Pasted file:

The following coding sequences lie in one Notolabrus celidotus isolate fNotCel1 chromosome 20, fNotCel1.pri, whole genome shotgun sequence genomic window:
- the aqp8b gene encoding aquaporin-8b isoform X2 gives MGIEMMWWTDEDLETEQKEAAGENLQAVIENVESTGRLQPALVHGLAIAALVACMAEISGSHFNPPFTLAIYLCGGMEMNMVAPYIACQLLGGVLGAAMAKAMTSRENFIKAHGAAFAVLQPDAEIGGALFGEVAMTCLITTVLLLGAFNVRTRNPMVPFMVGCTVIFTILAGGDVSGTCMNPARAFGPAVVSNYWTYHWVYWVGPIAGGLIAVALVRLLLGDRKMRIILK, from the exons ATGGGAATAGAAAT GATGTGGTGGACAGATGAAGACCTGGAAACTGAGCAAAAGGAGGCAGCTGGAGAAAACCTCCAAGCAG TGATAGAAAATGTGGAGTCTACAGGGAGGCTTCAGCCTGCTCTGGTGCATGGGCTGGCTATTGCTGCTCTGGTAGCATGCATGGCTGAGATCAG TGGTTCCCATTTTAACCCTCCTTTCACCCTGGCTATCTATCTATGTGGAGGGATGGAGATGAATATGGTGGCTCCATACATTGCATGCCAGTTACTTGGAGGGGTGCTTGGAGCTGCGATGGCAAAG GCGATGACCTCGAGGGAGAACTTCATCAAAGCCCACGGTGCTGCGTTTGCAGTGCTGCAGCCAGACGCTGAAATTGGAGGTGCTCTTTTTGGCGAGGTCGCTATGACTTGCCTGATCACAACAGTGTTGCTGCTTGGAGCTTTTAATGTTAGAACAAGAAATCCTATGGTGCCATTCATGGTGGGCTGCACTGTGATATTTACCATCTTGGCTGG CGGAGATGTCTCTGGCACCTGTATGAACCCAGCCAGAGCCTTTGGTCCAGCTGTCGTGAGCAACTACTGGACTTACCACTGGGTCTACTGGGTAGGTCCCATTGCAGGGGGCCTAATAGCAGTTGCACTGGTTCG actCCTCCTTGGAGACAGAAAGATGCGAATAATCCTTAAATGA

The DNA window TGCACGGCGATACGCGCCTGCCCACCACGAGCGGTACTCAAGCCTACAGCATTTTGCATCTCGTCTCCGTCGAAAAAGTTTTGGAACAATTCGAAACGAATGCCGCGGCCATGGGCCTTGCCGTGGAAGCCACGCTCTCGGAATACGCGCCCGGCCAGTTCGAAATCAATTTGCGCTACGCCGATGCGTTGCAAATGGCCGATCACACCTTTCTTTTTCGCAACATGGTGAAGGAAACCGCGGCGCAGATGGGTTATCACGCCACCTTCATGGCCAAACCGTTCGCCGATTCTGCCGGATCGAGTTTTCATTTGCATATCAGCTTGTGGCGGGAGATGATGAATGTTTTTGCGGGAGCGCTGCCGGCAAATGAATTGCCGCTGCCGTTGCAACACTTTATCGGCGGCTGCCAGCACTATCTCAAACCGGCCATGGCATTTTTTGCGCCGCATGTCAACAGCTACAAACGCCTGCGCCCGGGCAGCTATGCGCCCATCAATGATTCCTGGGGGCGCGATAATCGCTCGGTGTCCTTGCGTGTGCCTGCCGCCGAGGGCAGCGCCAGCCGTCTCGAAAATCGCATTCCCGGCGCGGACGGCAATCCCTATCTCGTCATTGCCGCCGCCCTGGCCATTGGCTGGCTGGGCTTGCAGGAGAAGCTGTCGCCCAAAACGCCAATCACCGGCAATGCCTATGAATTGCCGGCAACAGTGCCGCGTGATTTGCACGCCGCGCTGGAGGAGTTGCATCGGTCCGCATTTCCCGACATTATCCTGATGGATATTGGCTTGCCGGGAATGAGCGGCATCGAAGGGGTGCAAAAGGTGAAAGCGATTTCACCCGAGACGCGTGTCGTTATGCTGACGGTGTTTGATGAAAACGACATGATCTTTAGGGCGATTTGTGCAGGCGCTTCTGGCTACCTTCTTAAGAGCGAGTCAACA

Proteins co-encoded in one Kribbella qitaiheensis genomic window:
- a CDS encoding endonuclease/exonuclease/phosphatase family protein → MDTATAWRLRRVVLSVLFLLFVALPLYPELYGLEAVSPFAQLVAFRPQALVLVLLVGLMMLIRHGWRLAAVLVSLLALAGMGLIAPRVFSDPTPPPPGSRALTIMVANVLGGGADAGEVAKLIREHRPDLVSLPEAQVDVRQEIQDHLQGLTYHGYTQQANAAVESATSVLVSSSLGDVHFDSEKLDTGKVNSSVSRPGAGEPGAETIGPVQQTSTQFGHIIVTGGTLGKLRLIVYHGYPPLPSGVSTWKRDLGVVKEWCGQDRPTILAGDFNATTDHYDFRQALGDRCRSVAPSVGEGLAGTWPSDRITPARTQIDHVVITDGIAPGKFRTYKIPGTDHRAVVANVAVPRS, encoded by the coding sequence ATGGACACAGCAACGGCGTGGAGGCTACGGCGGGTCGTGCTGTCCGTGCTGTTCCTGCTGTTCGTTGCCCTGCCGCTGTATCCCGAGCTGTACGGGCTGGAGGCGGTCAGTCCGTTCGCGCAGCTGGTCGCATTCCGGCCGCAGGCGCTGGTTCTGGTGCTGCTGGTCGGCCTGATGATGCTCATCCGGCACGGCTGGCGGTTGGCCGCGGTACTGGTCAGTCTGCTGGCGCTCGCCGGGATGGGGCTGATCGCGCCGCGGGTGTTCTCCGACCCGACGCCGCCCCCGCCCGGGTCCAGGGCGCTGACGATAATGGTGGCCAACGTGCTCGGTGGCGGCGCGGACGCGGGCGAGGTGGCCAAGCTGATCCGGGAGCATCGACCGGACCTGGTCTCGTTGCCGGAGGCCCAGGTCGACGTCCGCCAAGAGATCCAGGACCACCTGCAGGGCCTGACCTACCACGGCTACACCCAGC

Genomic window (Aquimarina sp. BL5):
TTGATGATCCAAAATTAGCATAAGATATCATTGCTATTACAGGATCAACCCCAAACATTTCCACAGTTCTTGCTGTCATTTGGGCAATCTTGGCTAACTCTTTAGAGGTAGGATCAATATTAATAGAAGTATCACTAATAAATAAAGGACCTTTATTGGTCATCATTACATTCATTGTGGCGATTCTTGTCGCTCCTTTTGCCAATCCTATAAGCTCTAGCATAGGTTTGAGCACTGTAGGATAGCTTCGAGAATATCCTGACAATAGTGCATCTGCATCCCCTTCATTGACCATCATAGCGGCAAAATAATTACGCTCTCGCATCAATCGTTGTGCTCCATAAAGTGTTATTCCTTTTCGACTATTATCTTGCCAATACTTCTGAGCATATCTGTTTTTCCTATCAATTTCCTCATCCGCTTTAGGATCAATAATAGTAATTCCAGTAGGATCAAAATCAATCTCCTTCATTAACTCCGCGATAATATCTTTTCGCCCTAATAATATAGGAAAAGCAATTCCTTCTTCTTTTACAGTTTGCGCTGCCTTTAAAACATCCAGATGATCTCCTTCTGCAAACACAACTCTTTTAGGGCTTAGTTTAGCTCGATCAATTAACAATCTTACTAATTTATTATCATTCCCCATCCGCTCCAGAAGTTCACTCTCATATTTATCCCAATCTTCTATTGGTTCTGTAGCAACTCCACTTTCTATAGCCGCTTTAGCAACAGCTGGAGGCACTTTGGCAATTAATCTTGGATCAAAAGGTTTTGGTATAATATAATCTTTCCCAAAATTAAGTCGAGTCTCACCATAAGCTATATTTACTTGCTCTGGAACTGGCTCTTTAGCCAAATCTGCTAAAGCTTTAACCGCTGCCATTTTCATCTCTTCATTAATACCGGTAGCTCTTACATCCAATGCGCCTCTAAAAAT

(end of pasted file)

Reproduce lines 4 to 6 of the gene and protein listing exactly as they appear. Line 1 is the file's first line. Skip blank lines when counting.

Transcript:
Proteins co-encoded in one Kribbella qitaiheensis genomic window:
- a CDS encoding endonuclease/exonuclease/phosphatase family protein → MDTATAWRLRRVVLSVLFLLFVALPLYPELYGLEAVSPFAQLVAFRPQALVLVLLVGLMMLIRHGWRLAAVLVSLLALAGMGLIAPRVFSDPTPPPPGSRALTIMVANVLGGGADAGEVAKLIREHRPDLVSLPEAQVDVRQEIQDHLQGLTYHGYTQQANAAVESATSVLVSSSLGDVHFDSEKLDTGKVNSSVSRPGAGEPGAETIGPVQQTSTQFGHIIVTGGTLGKLRLIVYHGYPPLPSGVSTWKRDLGVVKEWCGQDRPTILAGDFNATTDHYDFRQALGDRCRSVAPSVGEGLAGTWPSDRITPARTQIDHVVITDGIAPGKFRTYKIPGTDHRAVVANVAVPRS, encoded by the coding sequence ATGGACACAGCAACGGCGTGGAGGCTACGGCGGGTCGTGCTGTCCGTGCTGTTCCTGCTGTTCGTTGCCCTGCCGCTGTATCCCGAGCTGTACGGGCTGGAGGCGGTCAGTCCGTTCGCGCAGCTGGTCGCATTCCGGCCGCAGGCGCTGGTTCTGGTGCTGCTGGTCGGCCTGATGATGCTCATCCGGCACGGCTGGCGGTTGGCCGCGGTACTGGTCAGTCTGCTGGCGCTCGCCGGGATGGGGCTGATCGCGCCGCGGGTGTTCTCCGACCCGACGCCGCCCCCGCCCGGGTCCAGGGCGCTGACGATAATGGTGGCCAACGTGCTCGGTGGCGGCGCGGACGCGGGCGAGGTGGCCAAGCTGATCCGGGAGCATCGACCGGACCTGGTCTCGTTGCCGGAGGCCCAGGTCGACGTCCGCCAAGAGATCCAGGACCACCTGCAGGGCCTGACCTACCACGGCTACACCCAGC

Genomic window (Aquimarina sp. BL5):